The mineral processing and separation is usually made with the ore particles suspended in water, and at the end of the process this water is either reused or disposed of. The wastewater can contain compounds and metals from the ore or from chemicals used in the processing and cleaning is needed before the water can be disposed of. Different cleaning processes are used depending on the allowable limits.

There is a hierarchy of processes for cleaning mining-influenced wastewater. These have developed over time as a response to ever-tightening demands on discharge limits. Which approach is best depends on the specific situation of the site and nature of the contaminants. Where the recipient is particularly sensitive stricter demands are placed, and more extensive treatment is required. In general terms the following list provides increasing degree of cleanliness, but the actual performance will depend on the nature of the wastewater.

  • Internal recirculation of process water. As far as possible the water used in mineral processing operations is reused, but a fully closed loop will result in a build up of contaminants to the point they affect the product quality or operation. Hence some water must be taken from the system and processed for release to the environment.
  • Geochemical barriers to contain the wastewater contaminants. The wastewater is discharged first to artificially-constructed holding pools. This allows the fine particles to settle to the bottom. The construction of the holding pool uses special minerals and materials that ensure the contaminants to not pass through. As part of the SEESIMA project the use of mine waste as part of the geotechnical barriers was studied. Read more here.
  • Neutralisation and precipitation. Typically the waste water is acidic, which results in metal ions being dissolved. If the pH is raised by adding a neutralising agent some of the metal ions will precipitate out as solid particles. There is a limit to how clean the wastewater can be made, due to the solubility of the metal compound. There is also a cost involved in terms of the neutralising agent used, such as lye (NaOH) or lime (CaCO3). As an example iron hydroxide, Fe(OH)2, has a solubility of 0,52 ppm (mg/kg) while iron carbonate, FeCO3 has a solubility of 6,7 ppm. These correspond to 0,34 and 3,4 ppm Fe respectively, while the limit for drinking water is 0,2 ppm. The solubility represents a theoretical limit, which in practice may be difficult to achieve.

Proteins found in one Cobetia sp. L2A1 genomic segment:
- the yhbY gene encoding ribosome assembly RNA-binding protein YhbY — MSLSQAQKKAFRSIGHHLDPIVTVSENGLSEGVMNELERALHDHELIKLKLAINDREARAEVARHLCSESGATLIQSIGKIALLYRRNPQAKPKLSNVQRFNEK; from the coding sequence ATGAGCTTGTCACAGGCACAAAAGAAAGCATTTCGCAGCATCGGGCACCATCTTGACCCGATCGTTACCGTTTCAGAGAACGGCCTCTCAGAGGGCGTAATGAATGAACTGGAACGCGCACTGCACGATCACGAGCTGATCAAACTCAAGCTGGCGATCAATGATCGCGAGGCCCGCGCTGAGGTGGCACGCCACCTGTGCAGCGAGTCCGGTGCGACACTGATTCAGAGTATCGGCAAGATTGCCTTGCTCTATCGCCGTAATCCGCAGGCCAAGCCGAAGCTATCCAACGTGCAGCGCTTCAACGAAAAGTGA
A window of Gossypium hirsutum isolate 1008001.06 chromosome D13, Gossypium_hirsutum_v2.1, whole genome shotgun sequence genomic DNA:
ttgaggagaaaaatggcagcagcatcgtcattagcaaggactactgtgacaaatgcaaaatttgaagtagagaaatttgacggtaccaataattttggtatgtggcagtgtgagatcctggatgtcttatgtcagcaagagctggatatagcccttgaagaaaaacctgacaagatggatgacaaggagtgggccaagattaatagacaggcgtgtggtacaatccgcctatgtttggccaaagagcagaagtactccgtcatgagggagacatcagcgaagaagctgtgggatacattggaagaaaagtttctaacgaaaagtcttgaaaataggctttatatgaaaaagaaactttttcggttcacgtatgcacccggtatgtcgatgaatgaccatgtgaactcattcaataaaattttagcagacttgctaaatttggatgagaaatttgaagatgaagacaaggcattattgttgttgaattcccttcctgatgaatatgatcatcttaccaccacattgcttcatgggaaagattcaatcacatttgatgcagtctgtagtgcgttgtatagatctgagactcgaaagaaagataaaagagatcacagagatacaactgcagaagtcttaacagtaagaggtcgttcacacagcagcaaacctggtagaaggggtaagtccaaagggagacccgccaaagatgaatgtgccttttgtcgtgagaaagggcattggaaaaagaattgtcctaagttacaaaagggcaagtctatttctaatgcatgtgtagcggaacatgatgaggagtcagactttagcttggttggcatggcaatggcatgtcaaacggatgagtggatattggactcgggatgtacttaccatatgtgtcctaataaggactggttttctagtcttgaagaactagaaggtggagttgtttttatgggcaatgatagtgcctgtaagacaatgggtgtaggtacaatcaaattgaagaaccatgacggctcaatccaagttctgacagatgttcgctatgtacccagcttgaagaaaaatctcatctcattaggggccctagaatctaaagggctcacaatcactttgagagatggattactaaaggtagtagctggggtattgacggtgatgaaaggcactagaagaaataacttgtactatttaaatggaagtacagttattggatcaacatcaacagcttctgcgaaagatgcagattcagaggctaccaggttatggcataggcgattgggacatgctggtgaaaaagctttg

• Precipitation with hydrogen sulphide. Many ores contain sulphide minerals and in the processing this is released as sulphate in the wastewater, contributing to the acidity, and resulting in the dissolution of metal ions. So the wastewater needs treatment to remove both the sulphate and the metal ions. Certain bacteria can convert sulphate back to sulphide, and what is interesting is that many metal ions form insoluble compounds with sulphide. For example iron sulphide is essentially insoluble in water. Drinking water has an allowable limit of 250 mg/litre of sulphate. In the SEESIMA project the conversion of sulphate to sulphide and removal of metal ions was studied in a PhD study, which is described in more detail here. A special focus was made on demonstrating that this process could also work in cold climate, with temperatures as low as 6 deg C.
  • Use of sorbents. The precipitation methods can make it difficult to recover the ions for reuse. Another approach is to use sorbents, which are certain materials that have a strong affinity to capture ions and bind them to themselves. In practice the wastewater is pumped through a bed of the sorbent material until it becomes saturated, and then is replaced with fresh sorbent. The spent sorbent can then be treated to recover the ions, or disposed of as a stable, solid waste. The SEESIMA project involved collaboration between UO and KSC on developing and testing different sorbent products. Read more here.
  • Ion exchange. While sorbents are often natural materials, there have also been developed special materials like ion exchange resins that have even greater affinity for binding ions. Because of the higher material costs an important aspect is the regeneration of the ion exchange resin. Doing this in a controlled manner simplifies the recovery of the adsorbed ions for reuse. In the SEESIMA project a study was made demonstrating the potential for using bacteria to regenerate ion exchange resin. Read more about ion exchange here.
  • Membrane separations. As the discharge limits become stricter some mines have implemented membrane separation, and in come cases have ended up with cleaner water than the town drinking water. In the SEESIMA project a review was prepared of applications of membrane separations for treating minewater, with emphasis on full-scale implementations rather than lab-scale studies. Cost estimates were summarised at around US$1,3/m³, which lies at the higher end of costs for precipitation systems, but lower than ion exchange systems. Read more here.